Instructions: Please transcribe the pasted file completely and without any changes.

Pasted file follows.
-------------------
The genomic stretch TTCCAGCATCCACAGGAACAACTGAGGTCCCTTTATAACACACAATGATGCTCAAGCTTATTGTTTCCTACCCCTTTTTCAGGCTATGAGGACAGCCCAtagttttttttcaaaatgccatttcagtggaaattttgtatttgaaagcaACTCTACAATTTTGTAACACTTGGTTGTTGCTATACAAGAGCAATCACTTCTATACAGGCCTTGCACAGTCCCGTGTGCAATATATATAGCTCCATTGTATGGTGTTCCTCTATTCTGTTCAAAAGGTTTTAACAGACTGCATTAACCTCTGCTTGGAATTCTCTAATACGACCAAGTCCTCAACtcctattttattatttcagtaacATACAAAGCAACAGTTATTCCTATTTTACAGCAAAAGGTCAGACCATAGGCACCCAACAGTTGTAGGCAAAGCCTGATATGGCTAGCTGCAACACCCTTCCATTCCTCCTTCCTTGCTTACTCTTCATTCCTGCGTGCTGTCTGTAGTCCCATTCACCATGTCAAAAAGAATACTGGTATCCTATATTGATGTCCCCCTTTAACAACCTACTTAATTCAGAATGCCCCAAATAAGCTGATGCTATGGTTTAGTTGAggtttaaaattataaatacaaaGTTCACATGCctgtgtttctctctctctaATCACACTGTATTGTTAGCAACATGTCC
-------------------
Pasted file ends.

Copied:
The genomic stretch TTCCAGCATCCACAGGAACAACTGAGGTCCCTTTATAACACACAATGATGCTCAAGCTTATTGTTTCCTACCCCTTTTTCAGGCTATGAGGACAGCCCAtagttttttttcaaaatgccatttcagtggaaattttgtatttgaaagcaACTCTACAATTTTGTAACACTTGGTTGTTGCTATACAAGAGCAATCACTTCTATACAGGCCTTGCACAGTCCCGTGTGCAATATATATAGCTCCATTGTATGGTGTTCCTCTATTCTGTTCAAAAGGTTTTAACAGACTGCATTAACCTCTGCTTGGAATTCTCTAATACGACCAAGTCCTCAACtcctattttattatttcagtaacATACAAAGCAACAGTTATTCCTATTTTACAGCAAAAGGTCAGACCATAGGCACCCAACAGTTGTAGGCAAAGCCTGATATGGCTAGCTGCAACACCCTTCCATTCCTCCTTCCTTGCTTACTCTTCATTCCTGCGTGCTGTCTGTAGTCCCATTCACCATGTCAAAAAGAATACTGGTATCCTATATTGATGTCCCCCTTTAACAACCTACTTAATTCAGAATGCCCCAAATAAGCTGATGCTATGGTTTAGTTGAggtttaaaattataaatacaaaGTTCACATGCctgtgtttctctctctctaATCACACTGTATTGTTAGCAACATGTCC